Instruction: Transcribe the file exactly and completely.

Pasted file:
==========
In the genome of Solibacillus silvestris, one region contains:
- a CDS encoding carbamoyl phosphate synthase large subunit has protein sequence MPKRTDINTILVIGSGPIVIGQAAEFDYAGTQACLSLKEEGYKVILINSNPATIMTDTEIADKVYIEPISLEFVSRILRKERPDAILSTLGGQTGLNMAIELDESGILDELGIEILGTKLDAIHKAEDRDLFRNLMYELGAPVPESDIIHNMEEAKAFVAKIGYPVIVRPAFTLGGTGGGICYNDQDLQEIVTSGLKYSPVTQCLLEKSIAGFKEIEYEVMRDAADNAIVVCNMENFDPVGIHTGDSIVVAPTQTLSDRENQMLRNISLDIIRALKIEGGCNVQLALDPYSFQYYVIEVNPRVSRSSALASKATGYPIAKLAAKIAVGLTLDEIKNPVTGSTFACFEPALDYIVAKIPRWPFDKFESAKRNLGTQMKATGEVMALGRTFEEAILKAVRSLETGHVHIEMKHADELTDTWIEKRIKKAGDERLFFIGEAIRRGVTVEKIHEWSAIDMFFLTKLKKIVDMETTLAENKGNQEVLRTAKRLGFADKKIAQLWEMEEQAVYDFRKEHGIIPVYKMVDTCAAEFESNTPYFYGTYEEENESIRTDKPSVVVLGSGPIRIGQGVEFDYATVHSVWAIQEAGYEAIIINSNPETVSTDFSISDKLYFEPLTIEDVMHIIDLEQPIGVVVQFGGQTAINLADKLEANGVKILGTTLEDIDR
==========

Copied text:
In the genome of Solibacillus silvestris, one region contains:
- a CDS encoding carbamoyl phosphate synthase large subunit has protein sequence MPKRTDINTILVIGSGPIVIGQAAEFDYAGTQACLSLKEEGYKVILINSNPATIMTDTEIADKVYIEPISLEFVSRILRKERPDAILSTLGGQTGLNMAIELDESGILDELGIEILGTKLDAIHKAEDRDLFRNLMYELGAPVPESDIIHNMEEAKAFVAKIGYPVIVRPAFTLGGTGGGICYNDQDLQEIVTSGLKYSPVTQCLLEKSIAGFKEIEYEVMRDAADNAIVVCNMENFDPVGIHTGDSIVVAPTQTLSDRENQMLRNISLDIIRALKIEGGCNVQLALDPYSFQYYVIEVNPRVSRSSALASKATGYPIAKLAAKIAVGLTLDEIKNPVTGSTFACFEPALDYIVAKIPRWPFDKFESAKRNLGTQMKATGEVMALGRTFEEAILKAVRSLETGHVHIEMKHADELTDTWIEKRIKKAGDERLFFIGEAIRRGVTVEKIHEWSAIDMFFLTKLKKIVDMETTLAENKGNQEVLRTAKRLGFADKKIAQLWEMEEQAVYDFRKEHGIIPVYKMVDTCAAEFESNTPYFYGTYEEENESIRTDKPSVVVLGSGPIRIGQGVEFDYATVHSVWAIQEAGYEAIIINSNPETVSTDFSISDKLYFEPLTIEDVMHIIDLEQPIGVVVQFGGQTAINLADKLEANGVKILGTTLEDIDR